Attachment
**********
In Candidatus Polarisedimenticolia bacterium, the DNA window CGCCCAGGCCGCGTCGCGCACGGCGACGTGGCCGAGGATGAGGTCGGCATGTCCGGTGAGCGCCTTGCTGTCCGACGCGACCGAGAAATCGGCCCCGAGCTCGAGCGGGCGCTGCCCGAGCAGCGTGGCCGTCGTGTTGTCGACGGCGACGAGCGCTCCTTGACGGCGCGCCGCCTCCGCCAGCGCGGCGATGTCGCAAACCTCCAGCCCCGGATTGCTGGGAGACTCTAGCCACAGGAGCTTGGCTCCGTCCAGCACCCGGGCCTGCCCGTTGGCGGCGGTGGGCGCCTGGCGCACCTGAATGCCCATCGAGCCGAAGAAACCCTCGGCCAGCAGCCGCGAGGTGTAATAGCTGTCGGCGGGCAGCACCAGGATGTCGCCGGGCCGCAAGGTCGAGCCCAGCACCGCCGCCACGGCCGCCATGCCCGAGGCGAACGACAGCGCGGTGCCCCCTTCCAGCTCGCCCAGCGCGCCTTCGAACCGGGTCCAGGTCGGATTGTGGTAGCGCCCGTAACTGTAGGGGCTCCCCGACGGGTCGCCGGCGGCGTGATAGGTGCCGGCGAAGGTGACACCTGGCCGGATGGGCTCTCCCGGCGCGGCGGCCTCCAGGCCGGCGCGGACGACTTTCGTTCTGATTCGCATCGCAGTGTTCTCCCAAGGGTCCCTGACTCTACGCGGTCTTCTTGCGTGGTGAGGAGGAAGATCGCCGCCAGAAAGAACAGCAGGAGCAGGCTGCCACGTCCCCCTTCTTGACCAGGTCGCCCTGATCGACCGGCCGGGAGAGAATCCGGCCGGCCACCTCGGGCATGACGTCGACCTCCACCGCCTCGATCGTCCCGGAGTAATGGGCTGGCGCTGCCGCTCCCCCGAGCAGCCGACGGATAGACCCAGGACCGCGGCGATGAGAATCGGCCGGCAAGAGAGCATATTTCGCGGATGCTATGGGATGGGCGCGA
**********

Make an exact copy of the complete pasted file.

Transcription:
In Candidatus Polarisedimenticolia bacterium, the DNA window CGCCCAGGCCGCGTCGCGCACGGCGACGTGGCCGAGGATGAGGTCGGCATGTCCGGTGAGCGCCTTGCTGTCCGACGCGACCGAGAAATCGGCCCCGAGCTCGAGCGGGCGCTGCCCGAGCAGCGTGGCCGTCGTGTTGTCGACGGCGACGAGCGCTCCTTGACGGCGCGCCGCCTCCGCCAGCGCGGCGATGTCGCAAACCTCCAGCCCCGGATTGCTGGGAGACTCTAGCCACAGGAGCTTGGCTCCGTCCAGCACCCGGGCCTGCCCGTTGGCGGCGGTGGGCGCCTGGCGCACCTGAATGCCCATCGAGCCGAAGAAACCCTCGGCCAGCAGCCGCGAGGTGTAATAGCTGTCGGCGGGCAGCACCAGGATGTCGCCGGGCCGCAAGGTCGAGCCCAGCACCGCCGCCACGGCCGCCATGCCCGAGGCGAACGACAGCGCGGTGCCCCCTTCCAGCTCGCCCAGCGCGCCTTCGAACCGGGTCCAGGTCGGATTGTGGTAGCGCCCGTAACTGTAGGGGCTCCCCGACGGGTCGCCGGCGGCGTGATAGGTGCCGGCGAAGGTGACACCTGGCCGGATGGGCTCTCCCGGCGCGGCGGCCTCCAGGCCGGCGCGGACGACTTTCGTTCTGATTCGCATCGCAGTGTTCTCCCAAGGGTCCCTGACTCTACGCGGTCTTCTTGCGTGGTGAGGAGGAAGATCGCCGCCAGAAAGAACAGCAGGAGCAGGCTGCCACGTCCCCCTTCTTGACCAGGTCGCCCTGATCGACCGGCCGGGAGAGAATCCGGCCGGCCACCTCGGGCATGACGTCGACCTCCACCGCCTCGATCGTCCCGGAGTAATGGGCTGGCGCTGCCGCTCCCCCGAGCAGCCGACGGATAGACCCAGGACCGCGGCGATGAGAATCGGCCGGCAAGAGAGCATATTTCGCGGATGCTATGGGATGGGCGCGA